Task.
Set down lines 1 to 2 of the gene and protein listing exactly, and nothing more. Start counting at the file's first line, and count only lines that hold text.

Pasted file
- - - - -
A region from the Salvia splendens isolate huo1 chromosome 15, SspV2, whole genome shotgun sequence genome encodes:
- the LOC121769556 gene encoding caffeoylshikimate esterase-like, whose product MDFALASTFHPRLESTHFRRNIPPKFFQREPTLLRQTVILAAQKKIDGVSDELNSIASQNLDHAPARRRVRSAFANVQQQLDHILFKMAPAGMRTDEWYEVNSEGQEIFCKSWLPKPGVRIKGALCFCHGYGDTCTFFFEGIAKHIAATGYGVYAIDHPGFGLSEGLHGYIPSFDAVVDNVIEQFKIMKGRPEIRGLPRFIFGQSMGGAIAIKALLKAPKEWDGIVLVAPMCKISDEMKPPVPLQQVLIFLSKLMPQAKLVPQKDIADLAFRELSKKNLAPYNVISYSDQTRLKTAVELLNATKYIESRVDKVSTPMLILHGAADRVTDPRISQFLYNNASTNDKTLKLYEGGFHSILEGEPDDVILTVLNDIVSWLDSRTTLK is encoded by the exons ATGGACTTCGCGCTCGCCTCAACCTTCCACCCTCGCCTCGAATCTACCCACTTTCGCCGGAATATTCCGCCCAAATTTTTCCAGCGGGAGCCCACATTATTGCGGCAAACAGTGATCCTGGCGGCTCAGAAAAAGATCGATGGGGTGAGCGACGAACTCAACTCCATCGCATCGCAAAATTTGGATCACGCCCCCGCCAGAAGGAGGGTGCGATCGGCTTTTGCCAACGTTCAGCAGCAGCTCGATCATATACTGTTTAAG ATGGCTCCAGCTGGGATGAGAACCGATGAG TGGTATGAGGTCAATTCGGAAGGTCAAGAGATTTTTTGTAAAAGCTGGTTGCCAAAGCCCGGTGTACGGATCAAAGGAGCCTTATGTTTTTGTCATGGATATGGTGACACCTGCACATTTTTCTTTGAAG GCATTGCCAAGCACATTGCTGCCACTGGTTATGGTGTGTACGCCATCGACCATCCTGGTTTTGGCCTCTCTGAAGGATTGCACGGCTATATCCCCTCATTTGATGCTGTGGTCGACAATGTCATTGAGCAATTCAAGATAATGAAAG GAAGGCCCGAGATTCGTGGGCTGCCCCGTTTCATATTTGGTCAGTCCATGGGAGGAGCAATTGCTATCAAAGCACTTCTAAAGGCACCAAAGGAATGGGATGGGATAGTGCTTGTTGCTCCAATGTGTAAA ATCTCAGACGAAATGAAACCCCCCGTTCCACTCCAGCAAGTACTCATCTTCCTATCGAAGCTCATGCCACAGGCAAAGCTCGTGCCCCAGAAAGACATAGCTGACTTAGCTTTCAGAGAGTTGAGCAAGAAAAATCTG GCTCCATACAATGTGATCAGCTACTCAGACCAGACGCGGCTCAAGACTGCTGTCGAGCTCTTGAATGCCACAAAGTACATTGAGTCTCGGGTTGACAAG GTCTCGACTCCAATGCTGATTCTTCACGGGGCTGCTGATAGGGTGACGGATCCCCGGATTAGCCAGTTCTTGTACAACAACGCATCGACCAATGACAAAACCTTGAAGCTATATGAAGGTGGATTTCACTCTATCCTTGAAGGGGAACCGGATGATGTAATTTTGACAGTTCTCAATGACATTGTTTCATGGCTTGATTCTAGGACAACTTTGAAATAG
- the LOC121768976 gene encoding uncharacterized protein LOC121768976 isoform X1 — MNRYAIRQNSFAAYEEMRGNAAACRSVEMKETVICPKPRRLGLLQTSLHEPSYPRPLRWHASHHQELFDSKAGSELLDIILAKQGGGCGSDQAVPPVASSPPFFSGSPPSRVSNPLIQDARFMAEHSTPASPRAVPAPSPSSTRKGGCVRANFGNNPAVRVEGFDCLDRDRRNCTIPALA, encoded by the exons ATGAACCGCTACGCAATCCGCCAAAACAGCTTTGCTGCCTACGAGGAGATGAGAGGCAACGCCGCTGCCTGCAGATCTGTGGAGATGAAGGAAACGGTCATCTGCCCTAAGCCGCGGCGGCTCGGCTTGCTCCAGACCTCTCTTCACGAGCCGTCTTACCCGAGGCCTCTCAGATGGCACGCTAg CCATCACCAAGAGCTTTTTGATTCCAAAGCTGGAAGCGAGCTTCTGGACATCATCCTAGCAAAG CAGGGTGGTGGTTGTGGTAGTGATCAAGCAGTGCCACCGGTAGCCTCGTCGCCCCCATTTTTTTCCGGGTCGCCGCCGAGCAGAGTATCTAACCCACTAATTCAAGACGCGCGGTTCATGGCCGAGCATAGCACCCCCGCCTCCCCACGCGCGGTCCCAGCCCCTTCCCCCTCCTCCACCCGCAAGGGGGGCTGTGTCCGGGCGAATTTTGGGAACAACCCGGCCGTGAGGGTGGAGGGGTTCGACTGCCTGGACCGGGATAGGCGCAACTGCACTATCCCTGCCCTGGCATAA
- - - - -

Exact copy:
A region from the Salvia splendens isolate huo1 chromosome 15, SspV2, whole genome shotgun sequence genome encodes:
- the LOC121769556 gene encoding caffeoylshikimate esterase-like, whose product MDFALASTFHPRLESTHFRRNIPPKFFQREPTLLRQTVILAAQKKIDGVSDELNSIASQNLDHAPARRRVRSAFANVQQQLDHILFKMAPAGMRTDEWYEVNSEGQEIFCKSWLPKPGVRIKGALCFCHGYGDTCTFFFEGIAKHIAATGYGVYAIDHPGFGLSEGLHGYIPSFDAVVDNVIEQFKIMKGRPEIRGLPRFIFGQSMGGAIAIKALLKAPKEWDGIVLVAPMCKISDEMKPPVPLQQVLIFLSKLMPQAKLVPQKDIADLAFRELSKKNLAPYNVISYSDQTRLKTAVELLNATKYIESRVDKVSTPMLILHGAADRVTDPRISQFLYNNASTNDKTLKLYEGGFHSILEGEPDDVILTVLNDIVSWLDSRTTLK is encoded by the exons ATGGACTTCGCGCTCGCCTCAACCTTCCACCCTCGCCTCGAATCTACCCACTTTCGCCGGAATATTCCGCCCAAATTTTTCCAGCGGGAGCCCACATTATTGCGGCAAACAGTGATCCTGGCGGCTCAGAAAAAGATCGATGGGGTGAGCGACGAACTCAACTCCATCGCATCGCAAAATTTGGATCACGCCCCCGCCAGAAGGAGGGTGCGATCGGCTTTTGCCAACGTTCAGCAGCAGCTCGATCATATACTGTTTAAG ATGGCTCCAGCTGGGATGAGAACCGATGAG TGGTATGAGGTCAATTCGGAAGGTCAAGAGATTTTTTGTAAAAGCTGGTTGCCAAAGCCCGGTGTACGGATCAAAGGAGCCTTATGTTTTTGTCATGGATATGGTGACACCTGCACATTTTTCTTTGAAG GCATTGCCAAGCACATTGCTGCCACTGGTTATGGTGTGTACGCCATCGACCATCCTGGTTTTGGCCTCTCTGAAGGATTGCACGGCTATATCCCCTCATTTGATGCTGTGGTCGACAATGTCATTGAGCAATTCAAGATAATGAAAG GAAGGCCCGAGATTCGTGGGCTGCCCCGTTTCATATTTGGTCAGTCCATGGGAGGAGCAATTGCTATCAAAGCACTTCTAAAGGCACCAAAGGAATGGGATGGGATAGTGCTTGTTGCTCCAATGTGTAAA ATCTCAGACGAAATGAAACCCCCCGTTCCACTCCAGCAAGTACTCATCTTCCTATCGAAGCTCATGCCACAGGCAAAGCTCGTGCCCCAGAAAGACATAGCTGACTTAGCTTTCAGAGAGTTGAGCAAGAAAAATCTG GCTCCATACAATGTGATCAGCTACTCAGACCAGACGCGGCTCAAGACTGCTGTCGAGCTCTTGAATGCCACAAAGTACATTGAGTCTCGGGTTGACAAG GTCTCGACTCCAATGCTGATTCTTCACGGGGCTGCTGATAGGGTGACGGATCCCCGGATTAGCCAGTTCTTGTACAACAACGCATCGACCAATGACAAAACCTTGAAGCTATATGAAGGTGGATTTCACTCTATCCTTGAAGGGGAACCGGATGATGTAATTTTGACAGTTCTCAATGACATTGTTTCATGGCTTGATTCTAGGACAACTTTGAAATAG